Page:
Japan maintains its post–World War II mutual defense treaty with the United States, but its national constitution affects its hypothetical support for an ABJA CJTF. The 1947 Constitution’s Article 9 “renounces war . . . and the threat or use of force as the means of settling international disputes,” driving the military forces to be called [Domain] “Self-Defense Forces,” rather than an army, navy, or air force. Constitutional interpretations have evolved, toward a belief that “offensive” (rather than all) wars are unconstitutional, along with a mid-2010s interpretation allowing for overseas operations in collective self-defense. But domestic realities of foreign realpolitik continue shifting. In 2021, then-Defense Minister Nobuo Kishi directly connected the peace and stability of Taiwan with Japan, followed by a doubling in defense spending in late 2022. Further, following Russia’s invasion of Ukraine, the late former Prime Minister Shinzo Abe argued that Japan should debate a nuclear weapon–sharing program similar to NATO, a topic previously unthinkable given Japan’s history. Japanese support of a standing CJTF likely would require a constitutional amendment but should be in line with its national interest.
Within the United States, Admiral Sam Paparo, Commander, Pacific Fleet (CPF), addressed the question of a US-Japan CJTF, relaying that INDOPACOM Commander, Admiral John Aquilino, “has directed Pacific Fleet to operate with Japan as if it’s a JTF.” The CPF commander added that existing cooperative deployments feel like daily joint and combined operations, so he would not presently recommend a U.S.-Japan JTF. Despite these comments, Admiral Aquilino, while onboard HMS Prince of Wales for the 2021 Pacific Future Forum Keynote, argued that defending a rules-based order required a combined force that was expeditionary, operated in campaigns, and could prevail across theaters and asynchronous timeframes. To underscore the increasing risk conflict in the Indo-Pacific, Admiral Aquilino recently stated in an interview that, “the current environment is probably the most dangerous I’ve seen in 30 years of doing this business,” adding, “Everything needs to go faster. [Everyone needs] a sense of urgency, because that’s what it’s going to take to prevent a conflict.” We must take these warnings seriously.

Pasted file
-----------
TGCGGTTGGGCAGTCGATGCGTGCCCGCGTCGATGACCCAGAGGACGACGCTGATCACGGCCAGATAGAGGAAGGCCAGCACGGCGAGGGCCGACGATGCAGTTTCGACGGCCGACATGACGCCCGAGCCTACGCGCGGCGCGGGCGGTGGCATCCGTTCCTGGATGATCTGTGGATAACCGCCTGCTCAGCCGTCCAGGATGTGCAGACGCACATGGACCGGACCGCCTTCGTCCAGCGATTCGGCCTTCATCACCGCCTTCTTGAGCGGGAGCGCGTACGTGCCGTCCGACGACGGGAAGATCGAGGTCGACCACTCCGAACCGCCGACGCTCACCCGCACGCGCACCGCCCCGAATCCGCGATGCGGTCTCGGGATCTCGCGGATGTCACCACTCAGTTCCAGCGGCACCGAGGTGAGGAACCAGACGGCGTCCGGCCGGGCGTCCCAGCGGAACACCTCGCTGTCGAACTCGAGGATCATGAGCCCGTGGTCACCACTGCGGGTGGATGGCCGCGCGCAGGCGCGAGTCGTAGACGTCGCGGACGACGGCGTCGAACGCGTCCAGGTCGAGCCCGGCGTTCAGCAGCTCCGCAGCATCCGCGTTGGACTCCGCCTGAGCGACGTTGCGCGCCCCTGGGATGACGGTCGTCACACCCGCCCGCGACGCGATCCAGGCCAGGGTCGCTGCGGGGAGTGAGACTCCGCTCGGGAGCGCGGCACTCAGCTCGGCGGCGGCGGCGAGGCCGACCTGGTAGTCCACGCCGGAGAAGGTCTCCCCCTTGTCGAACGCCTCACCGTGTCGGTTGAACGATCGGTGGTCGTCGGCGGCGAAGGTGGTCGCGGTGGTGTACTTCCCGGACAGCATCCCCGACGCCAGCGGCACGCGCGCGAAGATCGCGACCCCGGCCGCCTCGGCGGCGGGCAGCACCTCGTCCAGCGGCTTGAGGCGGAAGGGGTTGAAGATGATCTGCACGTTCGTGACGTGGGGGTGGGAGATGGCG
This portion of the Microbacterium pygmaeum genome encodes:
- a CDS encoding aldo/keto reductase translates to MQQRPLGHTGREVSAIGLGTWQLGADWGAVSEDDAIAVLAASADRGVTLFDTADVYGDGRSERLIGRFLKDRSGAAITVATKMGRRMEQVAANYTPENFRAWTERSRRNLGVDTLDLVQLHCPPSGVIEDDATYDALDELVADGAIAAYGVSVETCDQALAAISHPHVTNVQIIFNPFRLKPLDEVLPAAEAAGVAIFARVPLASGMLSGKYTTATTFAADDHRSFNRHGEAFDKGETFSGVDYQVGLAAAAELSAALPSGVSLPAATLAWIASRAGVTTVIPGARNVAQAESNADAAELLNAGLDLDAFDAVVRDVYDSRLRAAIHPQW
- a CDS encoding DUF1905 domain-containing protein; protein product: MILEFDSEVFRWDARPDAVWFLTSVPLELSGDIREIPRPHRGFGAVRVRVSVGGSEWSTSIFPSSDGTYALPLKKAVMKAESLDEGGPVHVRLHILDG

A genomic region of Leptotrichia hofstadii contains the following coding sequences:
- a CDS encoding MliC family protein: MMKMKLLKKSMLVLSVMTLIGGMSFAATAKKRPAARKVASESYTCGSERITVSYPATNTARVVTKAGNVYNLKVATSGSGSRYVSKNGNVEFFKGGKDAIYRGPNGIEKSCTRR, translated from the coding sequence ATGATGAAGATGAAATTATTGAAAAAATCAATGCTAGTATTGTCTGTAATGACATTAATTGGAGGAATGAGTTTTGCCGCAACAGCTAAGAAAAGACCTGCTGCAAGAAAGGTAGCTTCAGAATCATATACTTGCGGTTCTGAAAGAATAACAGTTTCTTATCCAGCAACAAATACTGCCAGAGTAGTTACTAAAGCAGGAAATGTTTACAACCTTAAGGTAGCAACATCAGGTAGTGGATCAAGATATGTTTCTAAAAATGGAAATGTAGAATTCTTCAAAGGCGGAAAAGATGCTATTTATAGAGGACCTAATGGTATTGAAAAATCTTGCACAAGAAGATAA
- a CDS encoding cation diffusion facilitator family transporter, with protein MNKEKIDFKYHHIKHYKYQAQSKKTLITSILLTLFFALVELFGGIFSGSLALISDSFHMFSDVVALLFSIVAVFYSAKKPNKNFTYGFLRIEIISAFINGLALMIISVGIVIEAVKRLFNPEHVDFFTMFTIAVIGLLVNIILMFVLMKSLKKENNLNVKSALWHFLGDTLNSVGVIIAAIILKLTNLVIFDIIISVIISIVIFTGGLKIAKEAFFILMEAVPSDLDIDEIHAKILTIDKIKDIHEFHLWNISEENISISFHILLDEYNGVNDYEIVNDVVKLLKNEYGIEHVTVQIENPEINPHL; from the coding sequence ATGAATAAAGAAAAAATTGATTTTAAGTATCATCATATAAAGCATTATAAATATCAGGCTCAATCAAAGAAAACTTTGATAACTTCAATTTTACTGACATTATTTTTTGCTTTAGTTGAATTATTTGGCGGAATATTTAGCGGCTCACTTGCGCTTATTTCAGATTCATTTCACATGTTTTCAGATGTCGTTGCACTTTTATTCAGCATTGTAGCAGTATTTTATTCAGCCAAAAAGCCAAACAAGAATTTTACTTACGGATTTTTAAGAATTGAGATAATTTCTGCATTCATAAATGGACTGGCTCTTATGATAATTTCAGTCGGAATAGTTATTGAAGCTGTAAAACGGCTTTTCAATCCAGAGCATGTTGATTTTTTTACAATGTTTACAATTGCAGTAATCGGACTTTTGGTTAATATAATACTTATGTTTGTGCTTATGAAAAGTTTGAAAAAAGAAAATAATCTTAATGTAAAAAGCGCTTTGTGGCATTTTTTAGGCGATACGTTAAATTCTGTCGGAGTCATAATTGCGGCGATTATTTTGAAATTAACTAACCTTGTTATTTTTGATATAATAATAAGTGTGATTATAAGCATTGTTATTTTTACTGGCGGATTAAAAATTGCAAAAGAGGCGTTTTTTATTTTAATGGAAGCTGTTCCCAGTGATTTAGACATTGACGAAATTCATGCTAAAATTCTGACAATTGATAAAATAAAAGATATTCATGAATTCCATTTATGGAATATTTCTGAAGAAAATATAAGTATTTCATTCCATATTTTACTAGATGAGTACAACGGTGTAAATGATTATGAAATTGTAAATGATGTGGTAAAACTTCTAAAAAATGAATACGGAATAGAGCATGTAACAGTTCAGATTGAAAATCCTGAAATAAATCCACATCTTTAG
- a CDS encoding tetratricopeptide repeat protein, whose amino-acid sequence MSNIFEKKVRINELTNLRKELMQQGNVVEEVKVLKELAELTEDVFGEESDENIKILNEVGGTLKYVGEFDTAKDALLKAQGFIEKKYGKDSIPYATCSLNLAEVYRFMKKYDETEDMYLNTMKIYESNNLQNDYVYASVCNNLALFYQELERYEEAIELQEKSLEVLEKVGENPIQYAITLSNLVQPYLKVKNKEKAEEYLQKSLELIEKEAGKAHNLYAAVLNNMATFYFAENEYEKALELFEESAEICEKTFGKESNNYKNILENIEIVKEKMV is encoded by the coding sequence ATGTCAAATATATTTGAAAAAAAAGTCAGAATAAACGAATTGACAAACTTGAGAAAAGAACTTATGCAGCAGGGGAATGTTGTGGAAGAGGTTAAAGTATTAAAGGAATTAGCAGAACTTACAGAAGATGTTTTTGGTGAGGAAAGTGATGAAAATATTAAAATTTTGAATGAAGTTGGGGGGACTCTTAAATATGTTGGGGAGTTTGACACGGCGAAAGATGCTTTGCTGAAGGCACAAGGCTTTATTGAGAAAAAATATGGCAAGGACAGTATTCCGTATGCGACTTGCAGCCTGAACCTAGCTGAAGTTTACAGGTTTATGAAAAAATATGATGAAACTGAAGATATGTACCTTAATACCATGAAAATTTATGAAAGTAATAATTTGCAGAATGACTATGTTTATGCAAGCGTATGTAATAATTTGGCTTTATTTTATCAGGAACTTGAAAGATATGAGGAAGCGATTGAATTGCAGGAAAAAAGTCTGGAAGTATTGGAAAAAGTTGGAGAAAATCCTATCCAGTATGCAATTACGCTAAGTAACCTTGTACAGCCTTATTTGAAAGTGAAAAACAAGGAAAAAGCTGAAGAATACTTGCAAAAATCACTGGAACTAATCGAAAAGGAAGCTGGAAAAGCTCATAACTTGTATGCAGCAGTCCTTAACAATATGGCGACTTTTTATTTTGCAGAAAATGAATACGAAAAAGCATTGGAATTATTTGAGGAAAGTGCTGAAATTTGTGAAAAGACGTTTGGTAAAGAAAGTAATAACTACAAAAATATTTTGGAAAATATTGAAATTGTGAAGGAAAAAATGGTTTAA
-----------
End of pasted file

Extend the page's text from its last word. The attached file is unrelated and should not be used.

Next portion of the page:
The 56-day failure of ABDACOM demonstrates that multinational high-end combat is not a pickup game. Photo exercises, trilateral engagements, and basic operations do maintain relationships. However, a rapid, flexible, and integrated military response to a Chinese invasion of Taiwan is a categorically different tactical and operational challenge—one INDOPACOM and its allied equivalents should test and sustain beyond wargames and staff planning.
The ABJA CJTF: Why Now and What For?
A future Chinese incursion to reclaim parts or all of Taiwan could vary widely in how kinetic or how broadly the People’s Liberation Army (PLA) advances. Nonetheless, policy experts and senior military officials have projected legitimate concern about the U.S. military’s ability to intervene on behalf of the island democracy. Any military or combined force must be able to rapidly respond to a changing environment, especially in a Taiwan scenario—and the weapons, systems, and networks of today are far faster than those the Japanese employed in World War II. An ABJA CJTF helps increase the speed of that response.
By the mere act of creating a CJTF between the four nations, each of its political-military leadership would have to replicate the work of the Arcadia Conference, only it would be done without the constant threat of an enemy advancing in wartime. With a unified command structure at the intersection of the strategic-political military organization, the operational issues could be identified, tested, and analyzed across each nation’s force structures. As opposed to ABDACOM’s formation during the war, an ABJA CJTF could do regular, pre-war, integrated high-end warfighting exercises across the theater, while synthesizing national war plans, and further strengthening the staff linkages between each country.